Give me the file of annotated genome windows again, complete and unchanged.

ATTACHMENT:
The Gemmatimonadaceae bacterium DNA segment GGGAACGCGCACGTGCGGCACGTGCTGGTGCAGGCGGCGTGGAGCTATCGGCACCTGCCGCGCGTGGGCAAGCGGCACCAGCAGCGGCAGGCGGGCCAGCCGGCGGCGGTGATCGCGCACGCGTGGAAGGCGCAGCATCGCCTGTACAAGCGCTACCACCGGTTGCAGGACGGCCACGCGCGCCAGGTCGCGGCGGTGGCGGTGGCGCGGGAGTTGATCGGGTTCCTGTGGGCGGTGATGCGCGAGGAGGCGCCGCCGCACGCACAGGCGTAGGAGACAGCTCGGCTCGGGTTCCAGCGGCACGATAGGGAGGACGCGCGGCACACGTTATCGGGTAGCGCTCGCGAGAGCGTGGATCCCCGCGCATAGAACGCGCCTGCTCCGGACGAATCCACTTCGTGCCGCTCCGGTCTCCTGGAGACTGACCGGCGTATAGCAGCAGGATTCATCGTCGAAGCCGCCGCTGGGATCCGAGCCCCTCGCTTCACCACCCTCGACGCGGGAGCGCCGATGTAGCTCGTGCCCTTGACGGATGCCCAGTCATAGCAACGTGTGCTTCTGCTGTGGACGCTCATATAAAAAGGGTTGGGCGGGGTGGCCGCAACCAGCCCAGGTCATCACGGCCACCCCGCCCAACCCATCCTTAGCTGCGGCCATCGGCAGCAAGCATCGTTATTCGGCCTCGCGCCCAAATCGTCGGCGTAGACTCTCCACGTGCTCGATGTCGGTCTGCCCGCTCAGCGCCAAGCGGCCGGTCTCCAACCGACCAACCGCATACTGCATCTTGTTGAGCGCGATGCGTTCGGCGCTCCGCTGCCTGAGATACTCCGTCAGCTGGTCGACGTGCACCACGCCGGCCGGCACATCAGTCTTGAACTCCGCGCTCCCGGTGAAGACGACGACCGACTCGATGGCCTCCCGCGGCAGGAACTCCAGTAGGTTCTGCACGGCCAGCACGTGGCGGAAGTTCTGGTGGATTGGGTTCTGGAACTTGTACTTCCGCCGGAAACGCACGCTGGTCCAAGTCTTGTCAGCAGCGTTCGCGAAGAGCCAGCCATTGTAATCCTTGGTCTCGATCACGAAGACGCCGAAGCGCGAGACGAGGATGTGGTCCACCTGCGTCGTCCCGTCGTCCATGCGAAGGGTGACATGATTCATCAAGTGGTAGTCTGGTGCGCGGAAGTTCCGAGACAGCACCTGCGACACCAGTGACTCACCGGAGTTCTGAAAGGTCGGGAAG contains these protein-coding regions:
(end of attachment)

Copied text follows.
The Gemmatimonadaceae bacterium DNA segment GGGAACGCGCACGTGCGGCACGTGCTGGTGCAGGCGGCGTGGAGCTATCGGCACCTGCCGCGCGTGGGCAAGCGGCACCAGCAGCGGCAGGCGGGCCAGCCGGCGGCGGTGATCGCGCACGCGTGGAAGGCGCAGCATCGCCTGTACAAGCGCTACCACCGGTTGCAGGACGGCCACGCGCGCCAGGTCGCGGCGGTGGCGGTGGCGCGGGAGTTGATCGGGTTCCTGTGGGCGGTGATGCGCGAGGAGGCGCCGCCGCACGCACAGGCGTAGGAGACAGCTCGGCTCGGGTTCCAGCGGCACGATAGGGAGGACGCGCGGCACACGTTATCGGGTAGCGCTCGCGAGAGCGTGGATCCCCGCGCATAGAACGCGCCTGCTCCGGACGAATCCACTTCGTGCCGCTCCGGTCTCCTGGAGACTGACCGGCGTATAGCAGCAGGATTCATCGTCGAAGCCGCCGCTGGGATCCGAGCCCCTCGCTTCACCACCCTCGACGCGGGAGCGCCGATGTAGCTCGTGCCCTTGACGGATGCCCAGTCATAGCAACGTGTGCTTCTGCTGTGGACGCTCATATAAAAAGGGTTGGGCGGGGTGGCCGCAACCAGCCCAGGTCATCACGGCCACCCCGCCCAACCCATCCTTAGCTGCGGCCATCGGCAGCAAGCATCGTTATTCGGCCTCGCGCCCAAATCGTCGGCGTAGACTCTCCACGTGCTCGATGTCGGTCTGCCCGCTCAGCGCCAAGCGGCCGGTCTCCAACCGACCAACCGCATACTGCATCTTGTTGAGCGCGATGCGTTCGGCGCTCCGCTGCCTGAGATACTCCGTCAGCTGGTCGACGTGCACCACGCCGGCCGGCACATCAGTCTTGAACTCCGCGCTCCCGGTGAAGACGACGACCGACTCGATGGCCTCCCGCGGCAGGAACTCCAGTAGGTTCTGCACGGCCAGCACGTGGCGGAAGTTCTGGTGGATTGGGTTCTGGAACTTGTACTTCCGCCGGAAACGCACGCTGGTCCAAGTCTTGTCAGCAGCGTTCGCGAAGAGCCAGCCATTGTAATCCTTGGTCTCGATCACGAAGACGCCGAAGCGCGAGACGAGGATGTGGTCCACCTGCGTCGTCCCGTCGTCCATGCGAAGGGTGACATGATTCATCAAGTGGTAGTCTGGTGCGCGGAAGTTCCGAGACAGCACCTGCGACACCAGTGACTCACCGGAGTTCTGAAAGGTCGGGAAG contains these protein-coding regions: